Just a few steps down
This is completely useless out in the thick of a mountain path as all you can try to do is move from where you currently are to where you need to be. This might involve running, but more often than not it may very involve jumping, skipping, hopping, bounding, scrambling, side-stepping. No matter how you manage it, you just have to find a way to move over or past whatever is in front of you!
Things are just getting started
The best way across? One is as good as another
After barrelling down from the peak it was time for the last ascent of the day, after which I got to enjoy running along another magnificent ridgeline.
More breathtaking views, but as before, don’t look up for too long…
…as the surface doesn’t get any easier to run on
Rounding the corner of the last peak it was time for the stunning and completely thrilling final stretch of the race. A half-hour-long downhill jaunt with an unbroken, dazzling panorama of green and blue filling your eyes.
Unbroken that is, until the final aid station. Up until this point, I had not once checked the distance covered or the time elapsed in the race. So enraptured was I in my flow that I couldn’t tell you if it had been three, four or six hours. It may have been a little lapse of judgement on my part then when I stuffed my face and fully refilled my flasks before asking how far was left rather than leading with that question. The answer, it turned out, was only six kilometres – all of which was downhill and then flat.
A little surprised I was so near the end, I promptly sped off down the remaining downhill sections and settled into the fastest stride I felt comfortable at. On the final stretch, which was on a canal towpath, I caught up, chatted with and tried to spur on a fellow runner was running the ultra distance but had to drop him. We were then both overtaken by someone else who flew right past us with ease. The path was under the shade which provided welcome relief and as soon as the last turning and gate were cleared I could hear and feel the finish line as I was greeted and cheered on by marshalls and recent finishers alike.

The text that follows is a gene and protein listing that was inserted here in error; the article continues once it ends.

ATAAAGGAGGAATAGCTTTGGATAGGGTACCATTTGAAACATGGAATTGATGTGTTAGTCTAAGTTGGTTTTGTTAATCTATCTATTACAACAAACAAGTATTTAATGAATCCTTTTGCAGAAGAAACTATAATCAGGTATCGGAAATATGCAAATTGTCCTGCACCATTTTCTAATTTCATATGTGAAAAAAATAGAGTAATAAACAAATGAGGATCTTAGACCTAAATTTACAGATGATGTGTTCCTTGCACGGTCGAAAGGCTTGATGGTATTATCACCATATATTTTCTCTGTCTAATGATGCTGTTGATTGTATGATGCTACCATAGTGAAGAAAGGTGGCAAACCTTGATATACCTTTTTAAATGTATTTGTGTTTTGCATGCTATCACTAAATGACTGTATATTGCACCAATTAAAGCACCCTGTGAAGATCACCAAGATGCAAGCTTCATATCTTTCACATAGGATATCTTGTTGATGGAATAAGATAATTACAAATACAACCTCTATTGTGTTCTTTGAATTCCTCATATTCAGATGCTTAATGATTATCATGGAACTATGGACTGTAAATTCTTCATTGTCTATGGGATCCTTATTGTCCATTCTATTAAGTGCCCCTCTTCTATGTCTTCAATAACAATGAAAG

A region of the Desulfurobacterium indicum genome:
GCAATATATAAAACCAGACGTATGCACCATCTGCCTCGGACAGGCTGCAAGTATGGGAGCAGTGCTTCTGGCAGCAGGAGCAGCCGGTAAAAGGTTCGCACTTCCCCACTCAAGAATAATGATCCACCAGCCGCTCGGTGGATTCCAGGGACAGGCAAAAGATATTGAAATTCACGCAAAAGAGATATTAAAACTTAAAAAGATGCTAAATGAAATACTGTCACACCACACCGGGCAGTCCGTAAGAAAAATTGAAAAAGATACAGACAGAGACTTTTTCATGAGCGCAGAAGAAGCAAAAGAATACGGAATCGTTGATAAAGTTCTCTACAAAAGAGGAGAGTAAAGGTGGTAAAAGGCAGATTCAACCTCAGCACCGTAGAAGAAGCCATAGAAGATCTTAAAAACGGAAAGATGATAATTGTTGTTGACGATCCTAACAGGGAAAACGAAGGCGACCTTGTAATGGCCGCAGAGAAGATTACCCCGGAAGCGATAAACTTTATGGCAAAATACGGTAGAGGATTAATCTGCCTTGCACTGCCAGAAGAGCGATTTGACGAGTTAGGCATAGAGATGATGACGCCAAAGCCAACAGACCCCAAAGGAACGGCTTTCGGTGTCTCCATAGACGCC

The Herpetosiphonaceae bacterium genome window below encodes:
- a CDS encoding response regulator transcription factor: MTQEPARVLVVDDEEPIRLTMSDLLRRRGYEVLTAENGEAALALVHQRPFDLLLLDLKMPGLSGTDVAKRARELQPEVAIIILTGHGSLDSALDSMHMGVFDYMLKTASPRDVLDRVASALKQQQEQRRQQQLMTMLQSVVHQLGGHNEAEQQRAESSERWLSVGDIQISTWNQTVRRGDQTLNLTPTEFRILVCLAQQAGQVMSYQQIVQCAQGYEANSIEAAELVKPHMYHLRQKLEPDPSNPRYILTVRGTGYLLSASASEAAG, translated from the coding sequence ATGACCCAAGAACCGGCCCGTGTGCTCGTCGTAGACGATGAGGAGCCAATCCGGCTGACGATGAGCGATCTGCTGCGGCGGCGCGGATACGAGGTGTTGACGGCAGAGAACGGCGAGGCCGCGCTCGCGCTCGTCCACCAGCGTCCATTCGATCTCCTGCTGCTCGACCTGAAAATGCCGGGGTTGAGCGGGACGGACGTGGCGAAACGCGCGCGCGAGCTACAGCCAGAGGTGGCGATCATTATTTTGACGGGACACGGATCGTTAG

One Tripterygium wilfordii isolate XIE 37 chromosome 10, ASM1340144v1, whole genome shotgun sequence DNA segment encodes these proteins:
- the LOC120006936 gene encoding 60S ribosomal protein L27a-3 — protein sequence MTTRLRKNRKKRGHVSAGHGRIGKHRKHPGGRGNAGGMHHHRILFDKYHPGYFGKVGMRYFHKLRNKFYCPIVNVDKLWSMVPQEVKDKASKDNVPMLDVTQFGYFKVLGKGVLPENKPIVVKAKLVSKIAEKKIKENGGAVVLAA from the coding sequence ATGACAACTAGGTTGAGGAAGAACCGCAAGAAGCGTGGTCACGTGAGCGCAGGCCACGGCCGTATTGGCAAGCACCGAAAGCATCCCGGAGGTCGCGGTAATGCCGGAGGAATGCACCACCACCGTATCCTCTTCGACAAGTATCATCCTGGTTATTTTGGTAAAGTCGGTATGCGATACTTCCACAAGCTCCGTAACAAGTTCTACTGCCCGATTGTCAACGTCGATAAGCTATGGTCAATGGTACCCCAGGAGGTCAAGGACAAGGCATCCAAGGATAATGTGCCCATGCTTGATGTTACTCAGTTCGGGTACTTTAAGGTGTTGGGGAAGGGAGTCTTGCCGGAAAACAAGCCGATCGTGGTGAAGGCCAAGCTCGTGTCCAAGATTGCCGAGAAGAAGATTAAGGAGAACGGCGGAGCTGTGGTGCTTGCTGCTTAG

As I turned the final corner I was delighted to spot Jazzy and Pete along the finishing stretch and tried to pull off a decent pose for their and the official photographer’s camera.
Embraces and congratulations concluded I was directed towards the tent where I was told I could find myself a table full of various sugary treats and snacks. I swiftly availed myself of everything on offer.
A the finish
A quick reflection revealed that I had finished in under five hours, a bit of a shock given the advertised course profile. It was only when I looked a bit more closely than I realised the elevation stated on the website was overexaggerated by a significant margin. Nevertheless, I had completed another amazing race in one of the most remarkable parts of the country and gained another experience that will live with me for a lifetime.
With three bucket list worthy events in the bag in the space of four weeks, it was time to take the foot off the gas a little, enjoy the company and camaraderie of my club mates at the upcoming Liverpool Marathon and then start to hype myself up for the big one!
Of course, that evening I decided to climb up another hill to get a sunset shot
But that was only after climbing up to it during the day to scout it out!